A Table Comparing China's Foxconn Work Conditions to Brazil's

Since Brazil shows that Foxconn and Apple can abide by such mandates, Eisenbrey thinks the companies are more than capable of facilitating similar practices in China.

Last month, the Fair Labor Association (FLA) conducted an investigation of Foxconn’s plants in China in response to the widespread scrutiny of both Apple and Foxconn. Since the audit found multiple violations, the companies are required by the FLA’s remediation policy to make changes.

The improvements involve reducing worker overtime, giving workers a stronger voice, and reforming the “internship” program. While these provisions would help the current circumstances, Eisenbrey and others see a problem in the fact that the changes won’t begin until June of 2013.

“We get a report that basically puts off changes for more than a year and doesn’t really promise anything more than Apple and Foxconn promised in 2006,” he said.

“They made commitments 6 years ago, and here we are again 6 years later and nothing has changed,” he continued.

Although Eisenbrey is skeptical given the comapanies’ past actions, he told us that he hopes Apple will step up, take responsibility, and do what’s right.

“People have believed Apple’s commitment in the past, and if they go on making commitments and breaking them, sooner or later, that’s gonna penetrate the buying public,” he said.

“Apple is a very efficient, powerful organization that, when it wants to get something done, can get it done,” he said. “They haven’t gotten this done.”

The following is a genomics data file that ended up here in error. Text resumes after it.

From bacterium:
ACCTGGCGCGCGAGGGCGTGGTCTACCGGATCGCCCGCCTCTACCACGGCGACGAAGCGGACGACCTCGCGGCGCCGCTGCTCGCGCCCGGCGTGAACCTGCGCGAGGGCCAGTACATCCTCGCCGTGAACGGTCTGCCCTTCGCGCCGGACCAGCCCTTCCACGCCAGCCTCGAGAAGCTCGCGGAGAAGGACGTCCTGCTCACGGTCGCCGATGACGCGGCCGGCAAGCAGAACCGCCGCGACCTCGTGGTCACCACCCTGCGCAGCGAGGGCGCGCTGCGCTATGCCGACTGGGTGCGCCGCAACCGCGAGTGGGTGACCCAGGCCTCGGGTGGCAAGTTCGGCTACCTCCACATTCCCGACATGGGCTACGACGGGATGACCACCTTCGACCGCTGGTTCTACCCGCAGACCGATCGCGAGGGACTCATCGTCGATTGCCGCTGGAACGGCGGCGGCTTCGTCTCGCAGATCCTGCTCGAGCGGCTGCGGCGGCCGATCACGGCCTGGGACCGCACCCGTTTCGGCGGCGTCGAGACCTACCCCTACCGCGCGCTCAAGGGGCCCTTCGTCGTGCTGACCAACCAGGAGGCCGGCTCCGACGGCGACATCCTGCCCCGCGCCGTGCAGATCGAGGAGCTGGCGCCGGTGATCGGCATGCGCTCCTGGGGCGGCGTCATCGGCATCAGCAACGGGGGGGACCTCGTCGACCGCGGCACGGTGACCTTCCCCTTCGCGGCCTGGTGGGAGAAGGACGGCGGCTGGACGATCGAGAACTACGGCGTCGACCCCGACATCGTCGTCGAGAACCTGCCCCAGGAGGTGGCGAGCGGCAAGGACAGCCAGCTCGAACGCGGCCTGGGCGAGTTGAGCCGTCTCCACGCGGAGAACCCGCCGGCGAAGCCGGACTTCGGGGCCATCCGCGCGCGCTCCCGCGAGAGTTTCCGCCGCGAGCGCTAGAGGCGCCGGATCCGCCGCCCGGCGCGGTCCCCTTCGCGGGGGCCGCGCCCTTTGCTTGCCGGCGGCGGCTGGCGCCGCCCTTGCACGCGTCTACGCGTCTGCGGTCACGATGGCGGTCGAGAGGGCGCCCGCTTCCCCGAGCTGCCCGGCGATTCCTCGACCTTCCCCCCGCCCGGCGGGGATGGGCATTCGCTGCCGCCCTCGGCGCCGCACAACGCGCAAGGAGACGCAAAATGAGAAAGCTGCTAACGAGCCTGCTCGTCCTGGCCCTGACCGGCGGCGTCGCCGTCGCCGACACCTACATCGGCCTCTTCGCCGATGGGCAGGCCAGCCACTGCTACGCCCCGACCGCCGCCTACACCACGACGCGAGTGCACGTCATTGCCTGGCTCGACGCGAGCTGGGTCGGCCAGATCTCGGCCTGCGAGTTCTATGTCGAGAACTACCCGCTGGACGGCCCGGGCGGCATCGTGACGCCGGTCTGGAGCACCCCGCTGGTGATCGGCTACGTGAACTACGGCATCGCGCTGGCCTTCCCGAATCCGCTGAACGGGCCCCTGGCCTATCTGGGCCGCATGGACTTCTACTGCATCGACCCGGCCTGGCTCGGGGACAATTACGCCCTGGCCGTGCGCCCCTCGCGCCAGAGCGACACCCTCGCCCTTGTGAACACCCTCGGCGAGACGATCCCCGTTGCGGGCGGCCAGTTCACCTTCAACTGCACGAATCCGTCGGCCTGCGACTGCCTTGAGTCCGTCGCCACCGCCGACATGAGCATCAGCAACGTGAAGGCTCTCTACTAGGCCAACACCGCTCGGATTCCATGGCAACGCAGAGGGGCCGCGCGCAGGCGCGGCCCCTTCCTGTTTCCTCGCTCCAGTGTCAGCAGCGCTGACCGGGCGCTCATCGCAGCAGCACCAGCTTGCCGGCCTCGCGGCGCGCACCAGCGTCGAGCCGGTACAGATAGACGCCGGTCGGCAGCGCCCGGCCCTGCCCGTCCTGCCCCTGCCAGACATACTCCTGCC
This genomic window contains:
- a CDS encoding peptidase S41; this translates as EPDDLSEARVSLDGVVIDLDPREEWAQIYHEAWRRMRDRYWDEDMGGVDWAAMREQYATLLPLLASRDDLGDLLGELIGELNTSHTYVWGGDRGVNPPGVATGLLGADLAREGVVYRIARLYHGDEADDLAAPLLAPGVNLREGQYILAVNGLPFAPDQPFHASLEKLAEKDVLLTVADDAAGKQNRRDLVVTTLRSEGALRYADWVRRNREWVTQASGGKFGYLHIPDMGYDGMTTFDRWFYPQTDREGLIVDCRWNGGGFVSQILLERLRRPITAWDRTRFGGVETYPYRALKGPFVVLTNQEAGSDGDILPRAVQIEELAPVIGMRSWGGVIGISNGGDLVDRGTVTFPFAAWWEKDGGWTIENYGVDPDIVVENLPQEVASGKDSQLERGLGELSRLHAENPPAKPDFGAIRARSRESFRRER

Could all this scrutiny result in Apple becoming a less valuable company? What do you think?

About the Author

Abby JohnsonAbby Johnson is a reporter for WebProNews. Google: Google+

View all posts by Abby Johnson
  • Ted Trent

    Yes. I know for the first time ever, I’ve begun looking out side of the Apple. i’ve been using Apple products since i was 19. I’m 41 now. The problem is, Apple isn’t the Apple I remember. They’ve created alliances with phone companies that aren’t good. They’ve had a “screw you” attitude to customers. For example, my iphone 4 doesn’t work well because AT and T sucks. I called AT and T when they began to THROTTLE my account and they said I”m using my phone too much on my AT and T UNLIMITED PLAN. Apple does nothing to support their customers when they are having problems with brands such as AT and T. It’s just so messy now, unless APPLE gets into the telephone service game, I don’t see why I want to give my loyalty to Apple anymore when they’ve expanded so much that my experience of them is so different. It’s not the Apple I’m a fan of.

    • Jerrie DeRose

      Yes, as Apple knew what was going on, which makes them culpable.

  • Patrick Morgan

    Give it a rest.

  • Motty Chen

    The real power and ability to change is with us. As good as the products and ideas may be, we – the consumer – should show apple that we disagree with the way things done, and buy different products or hold our purchases until apple changes its policies.